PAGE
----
At U.S. Supreme Court, Important Victory For Mentally Ill Individuals Confronted By Police

Press Release

SEATTLE- A team of lawyers, including Stoel Rives attorneys, achieved a significant victory for the mentally ill in the U.S. Supreme Court today.

The Supreme Court issued its decision in City and County of San Francisco v. Sheehan against a backdrop of recent news stories describing a series of officer-involved shootings of the mentally ill.

The case stems from an incident in August 2008 when two San Francisco police officers arrived at Sheehan’s residence to assist a social worker in transporting her to a hospital for treatment. Sheehan was unwilling to leave her room. Rather than waiting for non-lethal backup to arrive or utilizing de-escalation techniques for confrontations with mentally ill individuals, the officers forced their way into Sheehan’s room, pepper sprayed her and shot her multiple times, including once while Sheehan was on the floor. Sheehan survived but sustained permanent physical injuries.

On behalf of Sheehan, Leonard Feldman of Peterson Wampold Rosato Luna Knopp, John Burris and Ben Nisenbaum of the Law Offices of John L. Burris, Stoel Rives lawyers Jill Bowman and Hunter Ferguson, and Michael Avery of Suffolk Law School argued in the Supreme Court that the Americans with Disabilities Act (ADA) regulates police conduct when officers confront individuals like Sheehan who are mentally ill.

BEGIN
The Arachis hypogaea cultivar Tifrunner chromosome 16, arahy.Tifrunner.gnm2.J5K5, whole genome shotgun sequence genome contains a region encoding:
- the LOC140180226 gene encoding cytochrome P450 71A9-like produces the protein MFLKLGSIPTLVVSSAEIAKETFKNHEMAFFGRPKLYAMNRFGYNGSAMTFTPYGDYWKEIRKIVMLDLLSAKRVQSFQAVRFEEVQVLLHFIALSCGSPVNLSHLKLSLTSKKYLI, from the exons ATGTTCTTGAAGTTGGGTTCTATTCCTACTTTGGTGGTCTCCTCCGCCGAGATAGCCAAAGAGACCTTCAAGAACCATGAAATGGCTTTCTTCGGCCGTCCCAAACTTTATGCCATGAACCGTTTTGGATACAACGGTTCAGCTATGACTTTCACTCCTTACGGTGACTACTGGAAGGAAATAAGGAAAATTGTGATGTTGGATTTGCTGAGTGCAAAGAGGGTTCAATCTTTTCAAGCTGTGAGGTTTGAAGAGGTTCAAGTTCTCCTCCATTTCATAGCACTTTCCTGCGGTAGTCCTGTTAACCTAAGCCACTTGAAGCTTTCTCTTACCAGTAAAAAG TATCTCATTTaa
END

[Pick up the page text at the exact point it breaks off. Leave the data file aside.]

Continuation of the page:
The Ninth Circuit Court of Appeals previously ruled that Sheehan should have the opportunity to present her case to a jury that the officers’ actions violated her rights under the ADA as a person with disabilities. The Supreme Court rejected San Francisco’s attempt to overturn the Ninth Circuit’s opinion and criticized San Francisco for presenting a “different argument” in its merits briefing from the argument it pressed in the Ninth Circuit. In a concurring and dissenting opinion, Justice Scalia agreed with that portion of the Court’s ruling, stating that the Court should “not reward such bait-and-switch tactics.” As a result, Sheehan’s ADA claim will proceed in the trial court as the Ninth Circuit previously ruled. 

 “We are very pleased with the Supreme Court’s decision regarding Sheehan’s ADA claim,” said Leonard Feldman, Sheehan’s lead attorney in the U.S. Supreme Court and the lawyer who argued the case. “Mentally ill individuals confronted by police are entitled to the substantial protections of the ADA, and the Supreme Court’s decision allows individuals like Sheehan to pursue claims against public entities when their officers ignore the statute’s anti-discriminatory provisions.”

Sheehan’s lead trial attorney, John Burris, added: “Sheehan’s rights were egregiously violated by police officers who ignored their training regarding confrontations with mentally ill individuals. We are looking forward to presenting Sheehan’s ADA claim to a jury now that San Francisco has exhausted the appellate process.”

Sheehan drew amicus support from numerous disability rights and mental health groups, civil rights organizations, and police accountability projects. The case was featured in stories by the Associated Press, USA Today, the Los Angeles Times, Slate Magazine, The Guardian, the Minneapolis Star Tribune, KQED, Aljazeera America and the ACLU.

A link to the Court’s full decision is available here, and the brief submitted by Sheehan’s lawyers is available here

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